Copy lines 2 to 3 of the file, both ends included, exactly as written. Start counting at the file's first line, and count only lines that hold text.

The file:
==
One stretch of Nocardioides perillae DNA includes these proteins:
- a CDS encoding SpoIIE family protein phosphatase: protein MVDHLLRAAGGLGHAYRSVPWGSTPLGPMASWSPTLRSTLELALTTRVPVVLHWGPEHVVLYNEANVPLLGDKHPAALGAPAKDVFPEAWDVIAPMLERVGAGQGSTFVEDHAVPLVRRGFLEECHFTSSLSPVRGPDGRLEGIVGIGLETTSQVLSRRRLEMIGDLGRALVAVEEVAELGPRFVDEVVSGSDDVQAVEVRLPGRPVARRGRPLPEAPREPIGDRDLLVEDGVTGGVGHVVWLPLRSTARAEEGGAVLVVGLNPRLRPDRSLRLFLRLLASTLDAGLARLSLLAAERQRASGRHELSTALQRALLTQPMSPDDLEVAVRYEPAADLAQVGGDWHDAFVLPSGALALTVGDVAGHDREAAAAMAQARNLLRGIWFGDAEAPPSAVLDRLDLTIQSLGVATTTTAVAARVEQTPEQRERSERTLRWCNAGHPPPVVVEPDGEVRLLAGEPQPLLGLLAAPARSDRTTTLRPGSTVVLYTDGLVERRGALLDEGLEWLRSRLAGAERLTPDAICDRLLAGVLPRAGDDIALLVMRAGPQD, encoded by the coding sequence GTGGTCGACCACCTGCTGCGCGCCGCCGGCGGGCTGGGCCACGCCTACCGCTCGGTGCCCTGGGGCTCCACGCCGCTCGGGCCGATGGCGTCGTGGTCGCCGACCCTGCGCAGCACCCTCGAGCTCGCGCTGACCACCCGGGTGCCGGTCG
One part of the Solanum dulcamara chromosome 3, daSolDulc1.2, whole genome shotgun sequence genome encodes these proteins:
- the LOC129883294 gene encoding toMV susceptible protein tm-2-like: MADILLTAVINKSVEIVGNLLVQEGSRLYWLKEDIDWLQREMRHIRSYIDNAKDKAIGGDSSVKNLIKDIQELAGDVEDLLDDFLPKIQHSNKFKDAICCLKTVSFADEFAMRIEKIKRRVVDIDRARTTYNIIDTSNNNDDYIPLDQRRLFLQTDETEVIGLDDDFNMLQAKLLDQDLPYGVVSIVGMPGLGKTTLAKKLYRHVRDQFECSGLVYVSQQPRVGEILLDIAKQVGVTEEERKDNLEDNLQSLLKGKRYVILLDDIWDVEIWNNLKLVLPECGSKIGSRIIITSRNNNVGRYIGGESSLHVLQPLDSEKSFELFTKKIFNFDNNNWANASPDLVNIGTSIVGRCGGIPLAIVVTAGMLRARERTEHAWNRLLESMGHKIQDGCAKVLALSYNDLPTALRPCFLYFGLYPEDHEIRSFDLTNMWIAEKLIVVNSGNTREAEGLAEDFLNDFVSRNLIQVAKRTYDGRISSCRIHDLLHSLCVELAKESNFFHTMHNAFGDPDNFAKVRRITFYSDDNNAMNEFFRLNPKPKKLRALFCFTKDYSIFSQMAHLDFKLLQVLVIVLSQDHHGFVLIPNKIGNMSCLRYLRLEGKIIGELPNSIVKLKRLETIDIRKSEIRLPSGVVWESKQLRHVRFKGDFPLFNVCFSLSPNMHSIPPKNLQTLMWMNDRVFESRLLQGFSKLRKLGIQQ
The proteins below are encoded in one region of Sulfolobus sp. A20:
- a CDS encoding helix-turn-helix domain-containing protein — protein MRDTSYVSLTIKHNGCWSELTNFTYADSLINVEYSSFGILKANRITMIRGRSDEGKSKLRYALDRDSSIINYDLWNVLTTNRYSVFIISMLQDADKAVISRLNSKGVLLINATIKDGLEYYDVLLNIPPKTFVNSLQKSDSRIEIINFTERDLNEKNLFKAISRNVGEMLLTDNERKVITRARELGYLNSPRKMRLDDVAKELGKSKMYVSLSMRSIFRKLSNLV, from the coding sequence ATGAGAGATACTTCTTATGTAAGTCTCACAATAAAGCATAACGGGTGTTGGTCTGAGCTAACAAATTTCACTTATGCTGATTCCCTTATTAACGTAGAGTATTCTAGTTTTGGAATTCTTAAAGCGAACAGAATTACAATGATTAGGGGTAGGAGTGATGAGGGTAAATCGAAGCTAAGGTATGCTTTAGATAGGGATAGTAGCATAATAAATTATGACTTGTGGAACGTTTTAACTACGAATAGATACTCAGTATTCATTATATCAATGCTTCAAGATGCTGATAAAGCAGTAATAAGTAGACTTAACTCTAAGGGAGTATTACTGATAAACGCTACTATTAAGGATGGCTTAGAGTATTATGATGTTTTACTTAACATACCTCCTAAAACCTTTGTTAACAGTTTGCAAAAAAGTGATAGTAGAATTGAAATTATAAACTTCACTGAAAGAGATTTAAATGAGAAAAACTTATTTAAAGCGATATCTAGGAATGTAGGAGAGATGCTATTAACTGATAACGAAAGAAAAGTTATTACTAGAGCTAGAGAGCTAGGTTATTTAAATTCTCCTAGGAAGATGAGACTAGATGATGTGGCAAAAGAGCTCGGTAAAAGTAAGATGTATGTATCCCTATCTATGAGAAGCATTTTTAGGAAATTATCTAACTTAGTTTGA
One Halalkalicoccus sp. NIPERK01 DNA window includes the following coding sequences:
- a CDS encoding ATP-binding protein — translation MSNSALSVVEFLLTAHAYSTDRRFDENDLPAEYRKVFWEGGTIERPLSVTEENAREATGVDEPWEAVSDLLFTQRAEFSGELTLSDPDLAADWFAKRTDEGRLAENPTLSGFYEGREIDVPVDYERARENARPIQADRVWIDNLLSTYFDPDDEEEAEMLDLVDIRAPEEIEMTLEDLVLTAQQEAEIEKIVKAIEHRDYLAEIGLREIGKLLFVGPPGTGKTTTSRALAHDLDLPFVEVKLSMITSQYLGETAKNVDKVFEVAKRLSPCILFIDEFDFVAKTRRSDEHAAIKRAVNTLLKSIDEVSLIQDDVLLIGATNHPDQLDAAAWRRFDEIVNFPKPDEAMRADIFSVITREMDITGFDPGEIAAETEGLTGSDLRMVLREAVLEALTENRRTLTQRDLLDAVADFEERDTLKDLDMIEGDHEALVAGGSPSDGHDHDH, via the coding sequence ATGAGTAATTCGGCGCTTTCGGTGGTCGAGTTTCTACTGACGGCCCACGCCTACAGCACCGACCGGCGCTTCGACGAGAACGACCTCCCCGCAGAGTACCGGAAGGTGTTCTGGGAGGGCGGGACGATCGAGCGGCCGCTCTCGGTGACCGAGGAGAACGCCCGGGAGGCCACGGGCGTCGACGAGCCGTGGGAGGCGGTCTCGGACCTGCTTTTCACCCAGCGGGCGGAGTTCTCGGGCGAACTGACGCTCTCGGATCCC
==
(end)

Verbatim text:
- a CDS encoding SpoIIE family protein phosphatase: protein MVDHLLRAAGGLGHAYRSVPWGSTPLGPMASWSPTLRSTLELALTTRVPVVLHWGPEHVVLYNEANVPLLGDKHPAALGAPAKDVFPEAWDVIAPMLERVGAGQGSTFVEDHAVPLVRRGFLEECHFTSSLSPVRGPDGRLEGIVGIGLETTSQVLSRRRLEMIGDLGRALVAVEEVAELGPRFVDEVVSGSDDVQAVEVRLPGRPVARRGRPLPEAPREPIGDRDLLVEDGVTGGVGHVVWLPLRSTARAEEGGAVLVVGLNPRLRPDRSLRLFLRLLASTLDAGLARLSLLAAERQRASGRHELSTALQRALLTQPMSPDDLEVAVRYEPAADLAQVGGDWHDAFVLPSGALALTVGDVAGHDREAAAAMAQARNLLRGIWFGDAEAPPSAVLDRLDLTIQSLGVATTTTAVAARVEQTPEQRERSERTLRWCNAGHPPPVVVEPDGEVRLLAGEPQPLLGLLAAPARSDRTTTLRPGSTVVLYTDGLVERRGALLDEGLEWLRSRLAGAERLTPDAICDRLLAGVLPRAGDDIALLVMRAGPQD, encoded by the coding sequence GTGGTCGACCACCTGCTGCGCGCCGCCGGCGGGCTGGGCCACGCCTACCGCTCGGTGCCCTGGGGCTCCACGCCGCTCGGGCCGATGGCGTCGTGGTCGCCGACCCTGCGCAGCACCCTCGAGCTCGCGCTGACCACCCGGGTGCCGGTCG
One part of the Solanum dulcamara chromosome 3, daSolDulc1.2, whole genome shotgun sequence genome encodes these proteins: